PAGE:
Wednesday, September 15, 2010

Shanghai Lil review

After lamenting the erosion of quality Chinese restaurants, I feel like I've had a nice run lately. Shanghai Lil is often referred to as one of the best Chinese restaurants in the city, but this is a city in which i don't feel like the bar is exceptionally high for Chinese food.

From the website, which I had not really paid any attention to before, Shanghai Lil is owned by the group that has the Mikado Japanese restaurant downtown. And, most would know that their is a sushi bar at Shanghai Lil. I am not one to rightly review sushi as I don't have a strong affinity for it, and I tend to trend towards the more typical sushi rolls such as the California roll or the tempura shrimp roll. If a restaurant has a Godzilla-named roll, well, that does perk my interest, though.

Anyhow, Shanghai Lil (across from Keystone at the Crossing) is well established, well-reviewed, well thought of. So, I'm certainly not breaking any new ground in reviewing it. But, with our recent visit, I guess I just wanted to confirm feelings about the place.

Yes, Shanghai Lil is still very good. We went on a weekday evening, and the place was pretty quiet. This establishment was built under the notion that going out for Chinese and Japanese food was fine dining, not just a buffet. The table coverings are cloth, the lighting is low. The lighting was so low, that pictures were nonsensical, and I just can't bear the thought of using a flash for food pictures. The service was polite and efficient, but there were few competitors for our server's time. We started with a stuffed eggplant appetizer that was really the low light of the meal. The crumbled pork sauce that came with it was flavorful, but nothing remarkable.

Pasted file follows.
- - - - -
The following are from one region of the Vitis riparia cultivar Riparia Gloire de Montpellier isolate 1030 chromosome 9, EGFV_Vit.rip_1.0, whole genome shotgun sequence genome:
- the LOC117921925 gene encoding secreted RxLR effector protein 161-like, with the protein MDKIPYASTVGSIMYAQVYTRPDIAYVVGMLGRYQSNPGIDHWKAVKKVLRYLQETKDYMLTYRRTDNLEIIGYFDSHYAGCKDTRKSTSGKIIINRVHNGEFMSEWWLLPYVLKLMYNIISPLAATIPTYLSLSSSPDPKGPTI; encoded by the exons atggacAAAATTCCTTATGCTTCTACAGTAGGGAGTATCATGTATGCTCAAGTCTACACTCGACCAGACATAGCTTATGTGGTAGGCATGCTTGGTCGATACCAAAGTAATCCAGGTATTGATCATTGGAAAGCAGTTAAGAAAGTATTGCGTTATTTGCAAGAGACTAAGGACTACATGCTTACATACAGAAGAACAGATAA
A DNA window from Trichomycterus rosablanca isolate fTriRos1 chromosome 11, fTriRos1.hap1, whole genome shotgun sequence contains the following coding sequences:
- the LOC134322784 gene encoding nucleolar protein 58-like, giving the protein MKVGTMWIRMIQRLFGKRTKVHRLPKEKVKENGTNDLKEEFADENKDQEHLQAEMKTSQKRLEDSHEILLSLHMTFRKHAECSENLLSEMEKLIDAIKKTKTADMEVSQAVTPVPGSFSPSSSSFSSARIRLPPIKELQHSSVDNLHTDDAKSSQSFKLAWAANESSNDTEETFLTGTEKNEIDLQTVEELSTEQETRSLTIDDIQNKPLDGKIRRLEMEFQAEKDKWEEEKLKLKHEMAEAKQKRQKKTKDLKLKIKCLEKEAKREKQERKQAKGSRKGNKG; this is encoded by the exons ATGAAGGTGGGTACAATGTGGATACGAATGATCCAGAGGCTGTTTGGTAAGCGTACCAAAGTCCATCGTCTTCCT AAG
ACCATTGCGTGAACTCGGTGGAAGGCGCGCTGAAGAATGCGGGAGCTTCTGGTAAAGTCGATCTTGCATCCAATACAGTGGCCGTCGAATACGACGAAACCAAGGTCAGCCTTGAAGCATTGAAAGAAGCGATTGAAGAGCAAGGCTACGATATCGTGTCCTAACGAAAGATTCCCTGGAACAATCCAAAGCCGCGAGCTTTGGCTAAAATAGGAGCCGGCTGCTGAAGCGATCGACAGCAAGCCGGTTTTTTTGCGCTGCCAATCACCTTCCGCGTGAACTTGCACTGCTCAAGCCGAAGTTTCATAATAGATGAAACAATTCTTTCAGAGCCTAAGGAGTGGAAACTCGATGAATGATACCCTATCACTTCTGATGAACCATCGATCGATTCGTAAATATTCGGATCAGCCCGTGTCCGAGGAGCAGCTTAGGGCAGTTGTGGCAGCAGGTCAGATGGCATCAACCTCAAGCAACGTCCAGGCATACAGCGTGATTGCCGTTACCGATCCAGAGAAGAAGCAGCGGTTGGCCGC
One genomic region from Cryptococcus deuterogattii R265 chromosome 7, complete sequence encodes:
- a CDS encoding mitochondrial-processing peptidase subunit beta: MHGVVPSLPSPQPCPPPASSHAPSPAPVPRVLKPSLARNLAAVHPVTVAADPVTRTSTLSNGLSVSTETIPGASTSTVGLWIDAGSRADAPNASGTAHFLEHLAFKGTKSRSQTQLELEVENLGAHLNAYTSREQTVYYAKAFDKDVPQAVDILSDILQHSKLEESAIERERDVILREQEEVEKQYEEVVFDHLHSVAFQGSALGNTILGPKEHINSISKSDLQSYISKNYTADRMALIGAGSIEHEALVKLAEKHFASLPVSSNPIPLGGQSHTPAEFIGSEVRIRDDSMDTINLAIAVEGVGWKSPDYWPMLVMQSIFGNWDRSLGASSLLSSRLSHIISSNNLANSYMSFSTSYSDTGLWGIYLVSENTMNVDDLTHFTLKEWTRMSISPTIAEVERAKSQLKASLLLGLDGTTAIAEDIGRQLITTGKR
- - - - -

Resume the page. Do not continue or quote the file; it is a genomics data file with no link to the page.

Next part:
We did share three entrees. The Shanghai Lil General's Chicken was a step above most places, lightly battered and fried, savory and spicy. The Moo Shu Vegetables were one of the best vegetarian dishes I've had in a long time, but I'm very fond of hoisin and/or plum sauce. Then, the Basil Ginger Chicken. This was one of the best things I'd had at a Chinese restaurant in a very long time. Overall, very high quality and great taste. A few dishes were a bit on the salty side, but that tends to be fairly true of many Chinese dishes. One major issue for me though is that I feel like the prices are a bit high, with most being more than $15 per entree. Maybe the buffet-trend has really damaged my value definition for Chinese food, but to spend upwards of $80.00 for three people and not getting any alcohol, that just seemed like a lot.

The verdict: 4 belly rubs (out of 5). A classic, high quality location, hits high notes, but a bit pricey.


Catherine said...

I ate at Shanghai Lil once and, while the food was great, I agree that it was very pricey. From what I remember, hot and sour soup was around $6 for a single-serving bowl. I just can't justify going back when the delivery place on Capitol is decent at 1/3 of the price.

Erin Day said...

see, this is one I think is an example of you get what you pay for. In my opinion, Shanghai Lil's is using higher quality ingredients than most Chinese restaurants (for example, Indiana Maple Leaf farm's duck). And yes, you pay more for that. But in my mind, it is worth it (not to mention like you said, an environment in which you can really feel like dinner is a night out). Try the dim sum too. Yum.